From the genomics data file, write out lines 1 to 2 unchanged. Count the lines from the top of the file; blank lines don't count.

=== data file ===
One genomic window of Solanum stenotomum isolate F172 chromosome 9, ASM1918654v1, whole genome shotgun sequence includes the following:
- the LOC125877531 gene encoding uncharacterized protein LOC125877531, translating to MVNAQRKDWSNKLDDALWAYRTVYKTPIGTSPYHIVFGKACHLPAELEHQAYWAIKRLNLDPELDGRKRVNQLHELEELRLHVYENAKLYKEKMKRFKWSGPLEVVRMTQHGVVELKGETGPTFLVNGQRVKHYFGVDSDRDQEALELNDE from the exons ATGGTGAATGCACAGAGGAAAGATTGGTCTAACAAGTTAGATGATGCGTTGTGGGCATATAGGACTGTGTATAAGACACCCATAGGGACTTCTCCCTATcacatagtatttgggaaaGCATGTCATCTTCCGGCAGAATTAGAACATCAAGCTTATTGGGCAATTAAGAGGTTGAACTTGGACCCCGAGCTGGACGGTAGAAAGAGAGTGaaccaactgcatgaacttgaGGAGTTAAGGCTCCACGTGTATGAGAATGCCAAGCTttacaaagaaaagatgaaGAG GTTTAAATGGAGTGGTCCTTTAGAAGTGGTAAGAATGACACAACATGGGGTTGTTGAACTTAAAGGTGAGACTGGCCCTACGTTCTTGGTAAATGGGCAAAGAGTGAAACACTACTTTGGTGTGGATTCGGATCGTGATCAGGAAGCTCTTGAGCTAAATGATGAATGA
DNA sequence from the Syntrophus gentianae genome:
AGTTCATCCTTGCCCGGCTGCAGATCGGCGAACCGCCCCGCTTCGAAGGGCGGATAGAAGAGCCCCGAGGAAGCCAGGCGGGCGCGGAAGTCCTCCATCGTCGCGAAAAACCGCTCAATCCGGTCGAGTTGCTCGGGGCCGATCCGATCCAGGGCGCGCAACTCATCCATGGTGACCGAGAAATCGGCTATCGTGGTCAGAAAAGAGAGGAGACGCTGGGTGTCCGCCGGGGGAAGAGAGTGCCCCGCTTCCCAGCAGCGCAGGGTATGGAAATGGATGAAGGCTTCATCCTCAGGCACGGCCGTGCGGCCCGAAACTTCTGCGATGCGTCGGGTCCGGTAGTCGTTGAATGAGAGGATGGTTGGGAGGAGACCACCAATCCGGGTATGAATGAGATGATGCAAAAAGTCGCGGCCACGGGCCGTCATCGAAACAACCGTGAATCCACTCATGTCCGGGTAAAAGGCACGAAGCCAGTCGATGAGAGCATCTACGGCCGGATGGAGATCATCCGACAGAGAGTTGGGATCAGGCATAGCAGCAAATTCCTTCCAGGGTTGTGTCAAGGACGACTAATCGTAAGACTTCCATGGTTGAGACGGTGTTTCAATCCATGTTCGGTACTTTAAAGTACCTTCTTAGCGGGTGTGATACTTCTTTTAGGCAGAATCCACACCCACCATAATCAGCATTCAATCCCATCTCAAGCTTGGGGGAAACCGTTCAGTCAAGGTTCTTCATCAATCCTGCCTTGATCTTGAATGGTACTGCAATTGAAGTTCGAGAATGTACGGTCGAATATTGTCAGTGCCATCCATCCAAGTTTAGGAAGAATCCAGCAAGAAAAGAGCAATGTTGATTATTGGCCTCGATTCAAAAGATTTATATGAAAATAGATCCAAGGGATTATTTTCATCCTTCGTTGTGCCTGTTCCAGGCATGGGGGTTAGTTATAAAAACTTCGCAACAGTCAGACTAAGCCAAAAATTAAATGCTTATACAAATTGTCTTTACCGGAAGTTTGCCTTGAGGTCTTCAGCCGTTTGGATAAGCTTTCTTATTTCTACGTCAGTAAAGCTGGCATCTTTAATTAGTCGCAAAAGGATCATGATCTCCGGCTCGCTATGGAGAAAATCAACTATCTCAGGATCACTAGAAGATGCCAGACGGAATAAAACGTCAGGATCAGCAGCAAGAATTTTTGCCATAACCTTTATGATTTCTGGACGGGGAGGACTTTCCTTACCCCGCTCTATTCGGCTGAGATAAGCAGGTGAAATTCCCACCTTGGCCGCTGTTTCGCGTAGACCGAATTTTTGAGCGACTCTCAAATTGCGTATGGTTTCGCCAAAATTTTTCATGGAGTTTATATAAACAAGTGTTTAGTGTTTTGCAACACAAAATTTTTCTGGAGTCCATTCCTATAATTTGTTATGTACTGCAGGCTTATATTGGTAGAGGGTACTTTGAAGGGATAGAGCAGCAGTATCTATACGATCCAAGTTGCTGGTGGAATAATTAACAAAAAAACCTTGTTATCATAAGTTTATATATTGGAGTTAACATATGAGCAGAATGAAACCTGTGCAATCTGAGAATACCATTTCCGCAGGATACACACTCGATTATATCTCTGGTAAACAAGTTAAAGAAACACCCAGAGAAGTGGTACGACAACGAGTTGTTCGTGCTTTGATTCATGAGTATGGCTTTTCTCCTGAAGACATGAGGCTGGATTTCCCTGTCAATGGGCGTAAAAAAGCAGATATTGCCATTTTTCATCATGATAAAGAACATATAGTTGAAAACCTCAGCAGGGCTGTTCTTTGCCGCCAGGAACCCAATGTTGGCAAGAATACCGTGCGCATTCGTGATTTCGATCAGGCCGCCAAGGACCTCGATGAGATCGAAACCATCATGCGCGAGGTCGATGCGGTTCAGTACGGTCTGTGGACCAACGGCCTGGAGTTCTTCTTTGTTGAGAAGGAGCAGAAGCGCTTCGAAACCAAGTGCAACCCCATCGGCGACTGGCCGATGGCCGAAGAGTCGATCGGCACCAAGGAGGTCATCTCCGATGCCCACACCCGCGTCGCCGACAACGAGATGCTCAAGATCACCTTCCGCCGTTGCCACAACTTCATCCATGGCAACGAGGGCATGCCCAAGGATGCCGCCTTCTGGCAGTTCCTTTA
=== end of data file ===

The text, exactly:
One genomic window of Solanum stenotomum isolate F172 chromosome 9, ASM1918654v1, whole genome shotgun sequence includes the following:
- the LOC125877531 gene encoding uncharacterized protein LOC125877531, translating to MVNAQRKDWSNKLDDALWAYRTVYKTPIGTSPYHIVFGKACHLPAELEHQAYWAIKRLNLDPELDGRKRVNQLHELEELRLHVYENAKLYKEKMKRFKWSGPLEVVRMTQHGVVELKGETGPTFLVNGQRVKHYFGVDSDRDQEALELNDE from the exons ATGGTGAATGCACAGAGGAAAGATTGGTCTAACAAGTTAGATGATGCGTTGTGGGCATATAGGACTGTGTATAAGACACCCATAGGGACTTCTCCCTATcacatagtatttgggaaaGCATGTCATCTTCCGGCAGAATTAGAACATCAAGCTTATTGGGCAATTAAGAGGTTGAACTTGGACCCCGAGCTGGACGGTAGAAAGAGAGTGaaccaactgcatgaacttgaGGAGTTAAGGCTCCACGTGTATGAGAATGCCAAGCTttacaaagaaaagatgaaGAG GTTTAAATGGAGTGGTCCTTTAGAAGTGGTAAGAATGACACAACATGGGGTTGTTGAACTTAAAGGTGAGACTGGCCCTACGTTCTTGGTAAATGGGCAAAGAGTGAAACACTACTTTGGTGTGGATTCGGATCGTGATCAGGAAGCTCTTGAGCTAAATGATGAATGA